A Canadian writers’ organization has given an award to freedom of expression defender Raif Badawi in recognition of the blogger as “an emblematic case for the right to freedom of expression in Saudi Arabia.”
Badawi, whose wife and three children live in Canada, is currently serving a 10-year sentence for charges brought under Saudi Arabia’s Anti-Cybercrime Law, including “liberal thought,” and “insulting Islam” through electronic channels. He was also fined almost $300,000 and sentenced to 1,000 lashes.
“Raif Badawi has been imprisoned solely for the peaceful expression of his opinions,” said PEN Canada’s Writers in Prison committee chair Jim Creskey.
“PEN Canada calls for his immediate and unconditional release. Mr. Badawi’s treatment seriously undermines the international community’s view of Saudi Arabia’s commitment to religious dialogue and reform.”
PEN Canada’s One Humanity Award was presented in absentia at the organization’s 35th International Festival of Authors in Toronto on Oct. 23. Valued at $5,000, the award is given to a writer whose work “transcends the boundaries of national divides and inspires connections across cultures.”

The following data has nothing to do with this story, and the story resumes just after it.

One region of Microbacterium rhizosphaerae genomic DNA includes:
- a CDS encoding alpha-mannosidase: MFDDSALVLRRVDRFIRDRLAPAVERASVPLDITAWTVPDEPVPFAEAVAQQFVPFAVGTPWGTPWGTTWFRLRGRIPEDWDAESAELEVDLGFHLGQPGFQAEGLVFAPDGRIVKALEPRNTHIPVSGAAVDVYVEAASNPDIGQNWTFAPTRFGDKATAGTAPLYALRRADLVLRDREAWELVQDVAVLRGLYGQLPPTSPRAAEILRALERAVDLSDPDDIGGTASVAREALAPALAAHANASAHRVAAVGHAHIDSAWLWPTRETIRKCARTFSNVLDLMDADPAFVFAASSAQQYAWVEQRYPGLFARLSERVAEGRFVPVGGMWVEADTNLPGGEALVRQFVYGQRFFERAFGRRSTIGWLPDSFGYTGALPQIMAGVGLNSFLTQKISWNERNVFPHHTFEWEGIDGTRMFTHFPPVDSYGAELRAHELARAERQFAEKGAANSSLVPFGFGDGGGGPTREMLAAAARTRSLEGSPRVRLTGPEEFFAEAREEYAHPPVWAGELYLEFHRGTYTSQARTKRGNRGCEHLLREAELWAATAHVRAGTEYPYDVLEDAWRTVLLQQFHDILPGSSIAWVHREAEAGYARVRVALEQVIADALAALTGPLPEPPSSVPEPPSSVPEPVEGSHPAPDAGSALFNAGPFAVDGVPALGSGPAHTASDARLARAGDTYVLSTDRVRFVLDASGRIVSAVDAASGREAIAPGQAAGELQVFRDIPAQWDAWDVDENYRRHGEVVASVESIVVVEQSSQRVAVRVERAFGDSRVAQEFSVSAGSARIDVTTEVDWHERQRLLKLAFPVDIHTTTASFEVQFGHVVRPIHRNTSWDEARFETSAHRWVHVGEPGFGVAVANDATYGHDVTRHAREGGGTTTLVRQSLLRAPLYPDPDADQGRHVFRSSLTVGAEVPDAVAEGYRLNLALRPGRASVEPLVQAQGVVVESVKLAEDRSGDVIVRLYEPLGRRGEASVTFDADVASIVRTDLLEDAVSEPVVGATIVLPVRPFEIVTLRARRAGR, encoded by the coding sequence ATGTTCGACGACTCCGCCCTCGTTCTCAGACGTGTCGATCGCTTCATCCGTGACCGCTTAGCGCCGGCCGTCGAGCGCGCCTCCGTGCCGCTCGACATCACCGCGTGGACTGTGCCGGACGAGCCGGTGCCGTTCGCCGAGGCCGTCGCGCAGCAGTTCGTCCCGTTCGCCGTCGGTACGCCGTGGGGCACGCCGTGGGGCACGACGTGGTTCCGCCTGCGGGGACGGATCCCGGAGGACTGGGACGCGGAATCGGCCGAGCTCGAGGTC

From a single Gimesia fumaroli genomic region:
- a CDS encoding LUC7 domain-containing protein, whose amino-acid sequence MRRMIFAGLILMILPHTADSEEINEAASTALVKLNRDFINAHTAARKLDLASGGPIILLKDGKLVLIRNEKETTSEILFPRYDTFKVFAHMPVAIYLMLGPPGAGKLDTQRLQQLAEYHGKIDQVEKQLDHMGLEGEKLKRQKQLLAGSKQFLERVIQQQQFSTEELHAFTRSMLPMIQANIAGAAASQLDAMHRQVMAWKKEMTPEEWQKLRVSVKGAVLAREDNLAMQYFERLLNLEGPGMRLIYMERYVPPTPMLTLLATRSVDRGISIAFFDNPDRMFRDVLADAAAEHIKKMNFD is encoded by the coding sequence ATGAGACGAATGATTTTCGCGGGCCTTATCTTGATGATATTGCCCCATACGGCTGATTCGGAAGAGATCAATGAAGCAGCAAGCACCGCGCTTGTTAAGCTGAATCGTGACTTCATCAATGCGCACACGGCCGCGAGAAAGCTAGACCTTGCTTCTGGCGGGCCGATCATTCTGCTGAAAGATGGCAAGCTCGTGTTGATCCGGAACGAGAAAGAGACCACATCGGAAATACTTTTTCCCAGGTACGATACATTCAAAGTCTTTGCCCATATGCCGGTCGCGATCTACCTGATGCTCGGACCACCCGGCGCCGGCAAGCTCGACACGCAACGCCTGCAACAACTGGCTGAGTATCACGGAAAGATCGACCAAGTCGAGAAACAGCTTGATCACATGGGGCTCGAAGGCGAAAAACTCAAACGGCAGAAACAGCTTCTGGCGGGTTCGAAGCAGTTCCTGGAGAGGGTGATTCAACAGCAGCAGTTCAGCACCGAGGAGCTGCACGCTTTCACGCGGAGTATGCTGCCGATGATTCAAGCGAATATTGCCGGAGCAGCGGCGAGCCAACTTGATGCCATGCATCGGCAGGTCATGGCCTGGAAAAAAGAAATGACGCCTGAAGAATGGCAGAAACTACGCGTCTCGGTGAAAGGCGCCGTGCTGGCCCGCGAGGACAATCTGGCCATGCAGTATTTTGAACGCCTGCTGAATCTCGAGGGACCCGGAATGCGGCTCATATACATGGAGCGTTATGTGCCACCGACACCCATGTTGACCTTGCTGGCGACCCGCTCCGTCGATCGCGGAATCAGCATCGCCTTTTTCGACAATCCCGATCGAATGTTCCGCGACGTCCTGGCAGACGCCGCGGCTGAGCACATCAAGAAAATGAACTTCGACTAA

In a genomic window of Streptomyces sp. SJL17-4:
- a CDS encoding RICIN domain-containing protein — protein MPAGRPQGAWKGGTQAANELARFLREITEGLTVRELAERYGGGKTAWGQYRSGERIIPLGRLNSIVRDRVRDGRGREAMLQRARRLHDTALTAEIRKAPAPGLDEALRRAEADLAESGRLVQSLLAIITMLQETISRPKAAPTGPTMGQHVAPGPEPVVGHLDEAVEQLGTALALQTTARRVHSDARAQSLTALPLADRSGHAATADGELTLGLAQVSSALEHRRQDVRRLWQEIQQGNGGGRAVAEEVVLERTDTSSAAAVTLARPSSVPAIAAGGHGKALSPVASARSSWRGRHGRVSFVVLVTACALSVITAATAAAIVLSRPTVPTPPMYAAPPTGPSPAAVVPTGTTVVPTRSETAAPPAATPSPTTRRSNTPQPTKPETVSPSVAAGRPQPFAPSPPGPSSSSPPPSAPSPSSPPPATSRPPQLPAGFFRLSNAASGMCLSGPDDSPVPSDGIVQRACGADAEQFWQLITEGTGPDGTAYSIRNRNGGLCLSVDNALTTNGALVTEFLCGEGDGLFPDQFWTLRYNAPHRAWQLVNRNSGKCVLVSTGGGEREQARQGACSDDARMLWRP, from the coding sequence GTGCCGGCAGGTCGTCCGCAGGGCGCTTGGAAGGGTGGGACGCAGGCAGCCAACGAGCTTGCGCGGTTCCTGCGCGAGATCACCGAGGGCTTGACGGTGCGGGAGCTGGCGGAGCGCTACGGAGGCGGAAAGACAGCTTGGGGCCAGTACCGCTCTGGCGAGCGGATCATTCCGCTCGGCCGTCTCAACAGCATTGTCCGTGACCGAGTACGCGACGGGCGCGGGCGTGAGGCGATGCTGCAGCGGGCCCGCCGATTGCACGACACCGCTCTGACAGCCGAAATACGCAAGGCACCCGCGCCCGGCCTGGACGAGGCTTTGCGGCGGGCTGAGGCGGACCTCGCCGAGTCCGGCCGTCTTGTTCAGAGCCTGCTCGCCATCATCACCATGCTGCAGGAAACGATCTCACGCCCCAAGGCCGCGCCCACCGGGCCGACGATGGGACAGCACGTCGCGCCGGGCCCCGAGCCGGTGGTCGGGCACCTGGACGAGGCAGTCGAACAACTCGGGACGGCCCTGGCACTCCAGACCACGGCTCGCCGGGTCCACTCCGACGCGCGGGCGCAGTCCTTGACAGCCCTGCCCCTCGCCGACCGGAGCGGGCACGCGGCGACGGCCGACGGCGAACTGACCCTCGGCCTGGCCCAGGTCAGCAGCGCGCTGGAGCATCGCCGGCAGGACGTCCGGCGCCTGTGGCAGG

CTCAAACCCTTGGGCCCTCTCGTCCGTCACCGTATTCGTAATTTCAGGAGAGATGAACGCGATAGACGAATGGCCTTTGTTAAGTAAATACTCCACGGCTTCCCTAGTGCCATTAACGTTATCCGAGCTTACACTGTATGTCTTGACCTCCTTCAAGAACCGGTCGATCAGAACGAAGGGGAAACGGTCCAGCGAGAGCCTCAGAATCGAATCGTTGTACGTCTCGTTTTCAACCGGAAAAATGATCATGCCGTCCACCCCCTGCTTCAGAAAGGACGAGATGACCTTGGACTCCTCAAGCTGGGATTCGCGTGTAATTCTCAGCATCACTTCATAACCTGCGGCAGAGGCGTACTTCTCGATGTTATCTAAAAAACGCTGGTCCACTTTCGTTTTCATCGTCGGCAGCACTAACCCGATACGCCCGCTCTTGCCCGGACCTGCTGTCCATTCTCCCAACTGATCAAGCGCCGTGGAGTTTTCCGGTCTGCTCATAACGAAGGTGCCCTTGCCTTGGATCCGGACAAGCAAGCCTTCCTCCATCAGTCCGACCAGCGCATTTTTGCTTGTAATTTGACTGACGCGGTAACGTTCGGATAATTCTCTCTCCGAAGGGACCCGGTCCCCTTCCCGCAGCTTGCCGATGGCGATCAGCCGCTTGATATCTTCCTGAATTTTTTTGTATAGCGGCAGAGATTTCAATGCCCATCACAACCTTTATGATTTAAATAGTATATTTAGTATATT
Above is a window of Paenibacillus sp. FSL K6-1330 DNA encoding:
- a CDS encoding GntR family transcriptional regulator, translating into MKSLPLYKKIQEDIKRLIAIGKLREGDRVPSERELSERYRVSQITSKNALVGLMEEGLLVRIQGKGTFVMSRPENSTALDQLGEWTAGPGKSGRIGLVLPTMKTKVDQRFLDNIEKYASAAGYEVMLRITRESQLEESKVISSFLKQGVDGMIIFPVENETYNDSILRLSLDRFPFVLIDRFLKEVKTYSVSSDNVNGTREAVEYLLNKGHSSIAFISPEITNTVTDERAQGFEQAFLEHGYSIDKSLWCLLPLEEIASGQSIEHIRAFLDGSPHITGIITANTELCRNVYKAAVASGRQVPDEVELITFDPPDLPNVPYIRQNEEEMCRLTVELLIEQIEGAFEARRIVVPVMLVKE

Badawi is the founder of the Free Saudi Liberals website, where he dared to criticize the country’s religious establishment and warned that some universities were indoctrinating students and promoting jihad or “holy war.”
After he was arrested in 2012, Amnesty International designated Badawi a prisoner of conscience “detained solely for peacefully exercising his right to freedom of expression.”
Badawi’s lawyer, prominent human rights activist Waleed Abulkhair, was sentenced in April to 15 years on charges including “undermining the regime and officials.” He was also fined over $50,000 and ordered to disband his human rights monitoring organization.
In its review of Saudi Arabia’s membership in the United Nations Human Rights Council in March, Human Rights Watch stated: “Over the last year Saudi authorities have harassed, investigated, prosecuted, and jailed prominent peaceful dissidents and human rights activists on vague charges based solely on their peaceful practice of basic rights, particularly the right to free expression.”
PEN Canada adopted Badawi as an Honorary Member in September 2014, and nominated him for the 2014 International Publishers Association’s Freedom to Publish Prize.
The organization says Badawi, who suffers from diabetes, is reported to be in poor health.